The Christmas time struggle…
Christmas is meant to be a time for festive cheer, mulled wine (although perhaps not in 40 degrees!), celebrations and good old fashioned family time. However, for many separated parents, Christmas is a time for arguments, when they find themselves fighting over who gets the children on Christmas Eve, or Christmas morning, or both!
As Family Lawyers, we see this far too often and sadly, we also see it far too late. The Family Court has a cut-off date for Christmas contact applications (usually mid-November), and unfortunately, that date has now passed.
We recommend resolving your Christmas contact issues as early as possible, and if you can, reaching an agreement that will work every year!
If you are organised and fortunate enough to have agreed contact arrangements months ago, we congratulate you. However, if you are fretting because it’s a week before Christmas and you still don’t know if you will be seeing your children over Christmas, we can offer these practical tips:-
Take turns pretending to be ‘Santa’
Children believe in Santa, and believe that he will find them wherever they are. So as parents, you could take it in turns to play Santa! If one parent had the children for Christmas morning last year, consider alternating it this year. Better still, if both parents are on reasonably amicable terms, you could consider sharing Christmas Day. The Family Court considers what is best for the children, and they may decide that it is best for the children to spend Christmas morning with a parent, at least once every two years.
Consider the children’s ages and the distance between the parental homes
You want your children to have joyous memories of Christmas holidays, and children do not want to spend Christmas Day traveling. If you and your former partner live far apart, see if you can work out an arrangement where their grandparents, cousins and other close relatives can make a special effort to call in to your home, rather than taking the children on a round of visits. This way, they can spend quality time with all of the people they love, showing and playing with their gifts, without having to move around too much. If the children are very young, stability the building of strong, peaceful traditions at Christmas time is what counts most, creating a firm foundation of happy memories.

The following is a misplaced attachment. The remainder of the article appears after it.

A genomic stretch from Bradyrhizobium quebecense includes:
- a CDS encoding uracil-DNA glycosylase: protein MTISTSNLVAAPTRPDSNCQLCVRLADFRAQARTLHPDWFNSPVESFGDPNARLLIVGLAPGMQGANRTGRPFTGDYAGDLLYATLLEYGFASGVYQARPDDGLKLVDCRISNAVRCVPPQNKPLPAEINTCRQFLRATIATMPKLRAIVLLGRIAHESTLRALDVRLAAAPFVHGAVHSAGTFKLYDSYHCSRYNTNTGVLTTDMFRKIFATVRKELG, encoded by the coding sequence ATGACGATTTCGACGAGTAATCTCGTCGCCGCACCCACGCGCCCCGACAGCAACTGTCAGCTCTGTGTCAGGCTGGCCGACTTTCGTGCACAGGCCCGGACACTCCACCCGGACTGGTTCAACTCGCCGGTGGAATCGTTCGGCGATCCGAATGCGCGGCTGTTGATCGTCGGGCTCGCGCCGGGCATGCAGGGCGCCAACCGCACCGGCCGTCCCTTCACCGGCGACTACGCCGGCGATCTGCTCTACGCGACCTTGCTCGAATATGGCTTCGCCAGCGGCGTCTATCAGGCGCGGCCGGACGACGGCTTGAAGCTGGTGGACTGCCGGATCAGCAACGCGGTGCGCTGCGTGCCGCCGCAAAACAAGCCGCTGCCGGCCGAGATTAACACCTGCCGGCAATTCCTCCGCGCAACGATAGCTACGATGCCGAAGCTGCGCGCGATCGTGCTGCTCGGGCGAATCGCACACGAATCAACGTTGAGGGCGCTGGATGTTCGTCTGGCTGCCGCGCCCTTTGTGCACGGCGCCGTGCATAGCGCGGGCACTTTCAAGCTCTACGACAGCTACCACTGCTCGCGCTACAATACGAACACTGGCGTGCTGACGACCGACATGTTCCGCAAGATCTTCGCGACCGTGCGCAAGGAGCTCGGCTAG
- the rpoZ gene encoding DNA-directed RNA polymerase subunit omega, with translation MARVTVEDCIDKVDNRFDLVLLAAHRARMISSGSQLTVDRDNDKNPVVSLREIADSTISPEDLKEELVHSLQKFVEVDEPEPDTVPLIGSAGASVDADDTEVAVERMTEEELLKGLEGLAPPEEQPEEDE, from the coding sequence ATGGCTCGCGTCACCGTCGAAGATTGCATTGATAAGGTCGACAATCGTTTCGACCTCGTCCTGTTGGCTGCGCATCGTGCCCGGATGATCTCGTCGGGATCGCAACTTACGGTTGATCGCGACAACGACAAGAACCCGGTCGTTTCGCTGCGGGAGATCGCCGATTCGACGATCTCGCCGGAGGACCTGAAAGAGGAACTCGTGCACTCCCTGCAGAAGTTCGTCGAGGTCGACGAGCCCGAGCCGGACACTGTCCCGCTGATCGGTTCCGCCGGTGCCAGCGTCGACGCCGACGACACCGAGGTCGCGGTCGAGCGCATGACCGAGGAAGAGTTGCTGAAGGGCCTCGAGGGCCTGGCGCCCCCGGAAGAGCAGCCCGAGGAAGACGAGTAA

What is important to you and your former partner at Christmas time when it comes to various religious beliefs and practices, the timing and composition of mealtime celebrations, and family traditions you would like your children to become aware of and observe? If you and your former partner share similar beliefs and values, it will be much less stressful for your children to enjoy Christmas activities. If, however, you and your former partner have conflictual beliefs, practices, and traditions, it is important to discuss this so that there is mutual respect for each other’s differences so that these do not create stress for your children. Do your best to allow your children to enjoy the differences, rather than criticising them.
Don’t overdo the gifts
Unfortunately, some parents think that if they buy the better gift, the children will want to spend time with them at Christmas, rather than the other parent. This can turn into a competition caused by guilt between the separated parents, where each is “going overboard” to please their children, in an attempt to make up for the trauma of separation. To avoid this, and to take the pressure off the children, you may want to consider discussing gifts with the other parent and agreeing on a price range, or a list of gifts from which you can each choose. The danger of spoiling children following a separation is that they get used to it, and as they get older they learn to play one parent off against the other.
In summary, do your best to put your own feelings aside and think about the children and what is in their best interests. Parents usually want what is best for the children, and may sometimes lose sight of this if there is unresolved conflict surrounding the separation. The best way to deal with this is to undergo family counseling or mediation where an arrangement can be put in place as soon as possible, and the children can feel safe when they see both parents respecting that arrangement.
If you or your children have experienced family violence, and you are concerned about the safety of yourself and your children this Christmas, it is not too late to obtain protection. The Magistrates Court is open until Christmas Eve, and if needed, it is possible to apply for a Family Violence Restraining Order, and include your children to ensure that you are all safe this Christmas.
We are able to offer you advice and assistance throughout the year. If you would like to discuss any of the issues raised or parenting arrangements in general, please contact us.